The EU Referendum – A Huge Gamble


Gina Miller – Businesswomen, philanthropist, and mother


Mr. Cameron has promised to hold a referendum vote on the EU by the end of 2017. But there is already an air of fantasy and irresponsibility surrounding the debate. The referendum vote is so important that we must not play political games on the exit. Commentators and media must focus on facts not fairy tales as a happy ever after is far from certain.

By way of background, the EU was born of the will for a political union to ensure we would not be threatened by fascism again in the aftermath of WWII, when nationalism was seen as bad ‘ism’. But even before this there was a union where 10% of Britain’s exports went to the six countries that formed the European Coal and Steel Community (ECSC).

Throughout history countries have conducted the majority of their trade with their neighbours and relied on them to help rebel invaders. For us that is Europe.

In terms of a cheque book, the EU takes over 51% of British exports of goods and close to 45% when services are added in. Those who say it is the same for the other member states who export to us are incorrect as the figures are vastly different, with the other EU countries exporting only 6.6% of their goods to the UK. (IMF Direction of Trade Statistics).

Under an optimistic scenario, in which the UK leaves but continues to have a free trade agreement (FTA) with the EU, losses would be 2.2% of GDP. I would argue our economy cannot accommodate this hit and that the highly probably net result is that the UK economy will suffer permanent losses on the back of weaker trade and investment; a highly risky gamble.

The London think-tank, Centre for European Reform, has carried out a modelling exercise which concluded that Britain’s trade with the rest of the EU was 55% greater than it would have been if outside. Those from the Out campaign that argue we can replicate the same levels of trade with emerging market countries and Commonwealth countries have obviously not done much business in these economies. In any case there is no reason why this is a mutually exclusive choice – we can still be part of the EU and build up trade with these global markets – for example, Germany’s second largest market for exports is China.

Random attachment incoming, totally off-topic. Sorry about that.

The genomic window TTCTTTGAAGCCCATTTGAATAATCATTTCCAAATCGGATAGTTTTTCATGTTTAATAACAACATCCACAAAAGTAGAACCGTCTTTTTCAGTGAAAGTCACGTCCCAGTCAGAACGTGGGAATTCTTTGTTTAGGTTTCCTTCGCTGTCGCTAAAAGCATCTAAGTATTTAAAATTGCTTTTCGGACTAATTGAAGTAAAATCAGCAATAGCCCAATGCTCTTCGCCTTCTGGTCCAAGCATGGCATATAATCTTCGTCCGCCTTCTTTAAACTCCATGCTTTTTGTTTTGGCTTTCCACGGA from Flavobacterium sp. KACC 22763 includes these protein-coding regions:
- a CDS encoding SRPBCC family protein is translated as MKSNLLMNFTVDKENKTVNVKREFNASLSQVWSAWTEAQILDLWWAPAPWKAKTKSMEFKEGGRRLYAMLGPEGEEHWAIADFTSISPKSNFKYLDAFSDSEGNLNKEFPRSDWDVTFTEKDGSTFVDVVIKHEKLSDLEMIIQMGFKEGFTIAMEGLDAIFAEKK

The full economic impact of Brexit is impossible to quantify but the concerns and anxiety that would result would create uncertainty in financial markets, which is never desirable. London would not instantly disintegrate as a financial centre but like a rug, once some part of the financial services tapestry gets pulled just a little bit, then over time the entire fabric could weaken.

But putting these financial facts aside, if Article 50, a so-far untested mechanism whereby countries can leave the EU, is triggered there is no going back; no room for ‘buyer’s regret’.

If we were to vote to leave, departure would come two years after formal notification, irrespective of what we have in place. Over these two years of limbo for the UK, we would lose our representation on the European Council of leaders of member states. We would also be unable to vote on any deal it negotiated. This is pure madness.


There are also real political reasons why a favourable exit package is unlikely to emerge from the remaining 27 member states:


  1. a) It would encourage the far right in many other member states to demand a referendum/renegotiations for exit –  France, Germany, Spain.
  2. b) An out vote could lead to each of the devolved areas under the new devolution Act to hold their own vote
  3. c) An out vote could push the unification of Ireland agenda even further


The irony is that the EU membership we have today has resulted from many years of successful change. We should be proud of what Britain’s influence on the EU has achieved for 500 million people. The grey haired, veteran Eurosceptics are right that the EU we joined in 1973 was flawed, with expensive ridiculous farm and fisheries policies, a budget designed to cost Britain more than any other country, no single market and only nine members. But thanks in no small part to British political clout, the EU now has less wasteful policies, a far more reasonable budget to which Britain is a middling net contributor, a liberal single market, and a commitment to freer trade.

Most collaborations are a constant work in progress. But to flirt with exiting or conscious uncoupling is insanity, as the future of the EU should not be about a cheque book or trade alone. There are issues such as climate change, environmental threats, terrorism, and fascism that have no respect for borders, global ‘isms’ marching across the world – virtually, physically, and virally. This has to be a sophisticated multilayered debate, not an overtly emotional one.

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